Last year, the waters off western Florida turned red and stayed that way for 12 months. The cause was a dense concentration of algae, known as red tides, which sucked oxygen from the water, suffocating marine animals and releasing allergy-inducing toxins into the air. Scientists have long linked red tides to dust clouds from Africa, but a new study indicates that the destructive U.S. hurricane season of 2004 may have been the primary culprit for last year's algal explosion.
Dust can drift tremendous distances. Clouds originating in the Saharan desert reach Florida waters and seed them with nutrients that a blue-green phytoplankton known as Trichodesmium needs to flourish. In turn, this organism produces nitrogen, which stimulates the proliferation of the red algae Karenia brevis. Scientists have often blamed the complex phenomenon for red tides, but Frank Muller-Karger, a biological oceanographer at the University of South Florida (USF) in Saint Petersburg, was skeptical. Red tides always seem to occur at around the same time of year and in approximately the same place, he says: "I have a hard time imagining that dust from Africa falls only on the central coast of Florida." Instead, Muller-Karger and colleagues wondered whether the intense rains brought by hurricanes were flushing nitrogen out to sea.
To test the theory, the team measured the nitrogen content in the aquifers below Florida's Tampa Bay area. As water seeps from these underground reservoirs to the Gulf of Mexico, it picks up minerals from the earth. The researchers found that the groundwater discharge from Tampa Bay alone contained 35% as much nitrogen as seen in all of the westward draining central Florida rivers combined. Torrential rains can cause rivers to overflow, but this wouldn't supply enough nitrogen to cause red tides, says Muller-Karger. However, such rains would increase the output of groundwater discharge, he says, and when every spring is taken into account, they could supply the nitrogen needed to fuel a red tide. Because groundwater takes time to reach the ocean, it could take months for these effects to be seen. The team reports its findings in the June issue of Geophysical Research Letters. Co-author Chuanmin Hu adds that red tides don't occur in the dry season, when little groundwater reaches the ocean.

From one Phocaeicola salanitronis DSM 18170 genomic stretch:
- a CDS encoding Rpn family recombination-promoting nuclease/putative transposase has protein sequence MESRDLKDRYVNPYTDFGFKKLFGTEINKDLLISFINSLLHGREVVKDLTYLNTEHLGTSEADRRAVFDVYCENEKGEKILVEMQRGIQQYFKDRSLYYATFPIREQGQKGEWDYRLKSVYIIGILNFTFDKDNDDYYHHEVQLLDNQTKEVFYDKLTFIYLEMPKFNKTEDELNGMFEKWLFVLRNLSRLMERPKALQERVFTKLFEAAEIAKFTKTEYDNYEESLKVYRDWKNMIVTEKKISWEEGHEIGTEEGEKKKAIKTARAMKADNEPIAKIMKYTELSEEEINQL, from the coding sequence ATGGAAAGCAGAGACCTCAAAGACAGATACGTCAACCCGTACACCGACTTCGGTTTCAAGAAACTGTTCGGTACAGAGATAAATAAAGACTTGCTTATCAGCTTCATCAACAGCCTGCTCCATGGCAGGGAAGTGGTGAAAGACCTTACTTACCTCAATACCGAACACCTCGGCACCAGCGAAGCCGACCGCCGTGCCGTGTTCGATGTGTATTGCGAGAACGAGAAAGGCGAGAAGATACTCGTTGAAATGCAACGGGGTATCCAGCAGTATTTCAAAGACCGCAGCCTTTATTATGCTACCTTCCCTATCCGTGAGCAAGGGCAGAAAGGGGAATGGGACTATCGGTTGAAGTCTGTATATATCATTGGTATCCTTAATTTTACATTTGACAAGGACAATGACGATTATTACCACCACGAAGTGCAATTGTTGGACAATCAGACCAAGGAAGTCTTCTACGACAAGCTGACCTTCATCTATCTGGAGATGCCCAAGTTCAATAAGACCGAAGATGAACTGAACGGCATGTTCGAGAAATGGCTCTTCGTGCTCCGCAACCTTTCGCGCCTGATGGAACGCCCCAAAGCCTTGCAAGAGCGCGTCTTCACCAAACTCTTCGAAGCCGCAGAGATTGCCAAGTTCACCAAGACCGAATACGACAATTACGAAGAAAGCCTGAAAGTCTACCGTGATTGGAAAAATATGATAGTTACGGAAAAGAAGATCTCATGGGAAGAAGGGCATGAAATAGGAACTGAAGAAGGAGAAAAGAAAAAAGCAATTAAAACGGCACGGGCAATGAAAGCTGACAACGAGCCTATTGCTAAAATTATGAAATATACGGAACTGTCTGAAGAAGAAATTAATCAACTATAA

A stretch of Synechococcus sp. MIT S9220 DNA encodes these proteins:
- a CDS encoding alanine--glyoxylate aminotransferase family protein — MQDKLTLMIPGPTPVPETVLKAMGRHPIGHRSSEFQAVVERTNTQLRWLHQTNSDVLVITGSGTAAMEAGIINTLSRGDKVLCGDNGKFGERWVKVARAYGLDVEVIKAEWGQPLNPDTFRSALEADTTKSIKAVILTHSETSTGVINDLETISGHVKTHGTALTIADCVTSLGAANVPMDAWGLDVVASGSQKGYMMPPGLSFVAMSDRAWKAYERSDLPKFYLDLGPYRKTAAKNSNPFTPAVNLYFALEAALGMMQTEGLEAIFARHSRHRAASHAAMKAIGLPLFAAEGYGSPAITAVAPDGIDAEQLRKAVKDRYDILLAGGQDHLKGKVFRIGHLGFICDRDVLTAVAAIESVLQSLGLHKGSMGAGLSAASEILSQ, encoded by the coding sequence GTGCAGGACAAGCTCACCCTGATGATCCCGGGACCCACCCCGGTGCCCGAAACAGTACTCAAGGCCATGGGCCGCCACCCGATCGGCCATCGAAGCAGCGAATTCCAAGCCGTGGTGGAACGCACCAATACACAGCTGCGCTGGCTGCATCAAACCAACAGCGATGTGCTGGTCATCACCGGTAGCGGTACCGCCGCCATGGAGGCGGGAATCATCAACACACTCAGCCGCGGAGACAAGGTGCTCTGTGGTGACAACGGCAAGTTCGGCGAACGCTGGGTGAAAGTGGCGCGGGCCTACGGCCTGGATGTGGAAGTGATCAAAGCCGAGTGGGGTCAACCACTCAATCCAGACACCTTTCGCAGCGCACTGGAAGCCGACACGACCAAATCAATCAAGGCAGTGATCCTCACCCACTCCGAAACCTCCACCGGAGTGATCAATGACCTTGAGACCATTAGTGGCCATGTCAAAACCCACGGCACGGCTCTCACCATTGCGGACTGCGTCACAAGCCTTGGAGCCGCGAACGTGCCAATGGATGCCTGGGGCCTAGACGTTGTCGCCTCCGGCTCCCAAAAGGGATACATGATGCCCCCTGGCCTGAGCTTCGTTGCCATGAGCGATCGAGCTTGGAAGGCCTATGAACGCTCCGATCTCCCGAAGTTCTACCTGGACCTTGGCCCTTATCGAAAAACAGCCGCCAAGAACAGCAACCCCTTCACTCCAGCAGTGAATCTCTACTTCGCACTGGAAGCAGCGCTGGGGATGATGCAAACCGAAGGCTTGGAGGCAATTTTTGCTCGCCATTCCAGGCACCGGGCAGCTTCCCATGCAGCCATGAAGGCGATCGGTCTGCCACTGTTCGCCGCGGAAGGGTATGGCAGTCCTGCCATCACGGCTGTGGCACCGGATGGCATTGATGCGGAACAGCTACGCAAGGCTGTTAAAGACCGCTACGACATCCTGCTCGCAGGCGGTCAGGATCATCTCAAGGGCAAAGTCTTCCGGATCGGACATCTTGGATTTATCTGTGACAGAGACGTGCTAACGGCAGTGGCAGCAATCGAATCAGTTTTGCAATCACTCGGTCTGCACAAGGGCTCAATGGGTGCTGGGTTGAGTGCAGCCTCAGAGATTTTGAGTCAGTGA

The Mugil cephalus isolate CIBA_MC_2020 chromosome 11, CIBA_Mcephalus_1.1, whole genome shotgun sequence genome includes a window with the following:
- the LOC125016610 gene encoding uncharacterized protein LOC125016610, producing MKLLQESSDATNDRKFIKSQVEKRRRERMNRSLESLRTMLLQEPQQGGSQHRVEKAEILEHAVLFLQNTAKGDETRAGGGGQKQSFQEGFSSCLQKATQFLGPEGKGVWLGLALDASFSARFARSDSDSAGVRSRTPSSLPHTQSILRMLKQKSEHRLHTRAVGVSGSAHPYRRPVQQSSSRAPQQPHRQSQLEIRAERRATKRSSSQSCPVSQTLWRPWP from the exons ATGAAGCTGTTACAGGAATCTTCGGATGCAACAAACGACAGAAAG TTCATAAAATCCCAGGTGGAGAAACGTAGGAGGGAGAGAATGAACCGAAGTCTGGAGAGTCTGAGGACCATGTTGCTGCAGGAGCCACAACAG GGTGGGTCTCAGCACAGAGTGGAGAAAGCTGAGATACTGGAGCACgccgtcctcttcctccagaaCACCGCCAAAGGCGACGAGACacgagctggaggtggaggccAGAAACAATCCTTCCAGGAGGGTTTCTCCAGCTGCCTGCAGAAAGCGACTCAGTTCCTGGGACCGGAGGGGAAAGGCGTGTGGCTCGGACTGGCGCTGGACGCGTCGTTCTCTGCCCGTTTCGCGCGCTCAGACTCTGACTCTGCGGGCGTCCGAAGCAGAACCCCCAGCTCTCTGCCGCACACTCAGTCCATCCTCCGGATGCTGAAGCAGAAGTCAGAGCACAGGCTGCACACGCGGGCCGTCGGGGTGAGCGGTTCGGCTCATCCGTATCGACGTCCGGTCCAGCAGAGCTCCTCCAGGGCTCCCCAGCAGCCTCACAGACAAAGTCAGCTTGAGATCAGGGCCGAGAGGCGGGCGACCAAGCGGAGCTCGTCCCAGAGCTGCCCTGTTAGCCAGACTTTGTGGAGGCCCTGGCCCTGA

Groundwater definitely warrants a close look, says Gabe Vargo, a biological oceanographer at USF. But he cautions that because the researchers only focused on the Tampa bay area, it is not known how much these springs contribute to the nitrogen runoff into Florida's coastal waters in general. The next step, says Muller-Karger, is to locate and evaluate more elusive submarine springs, and to measure the connection between rainfall on land and the strength of the groundwater flow.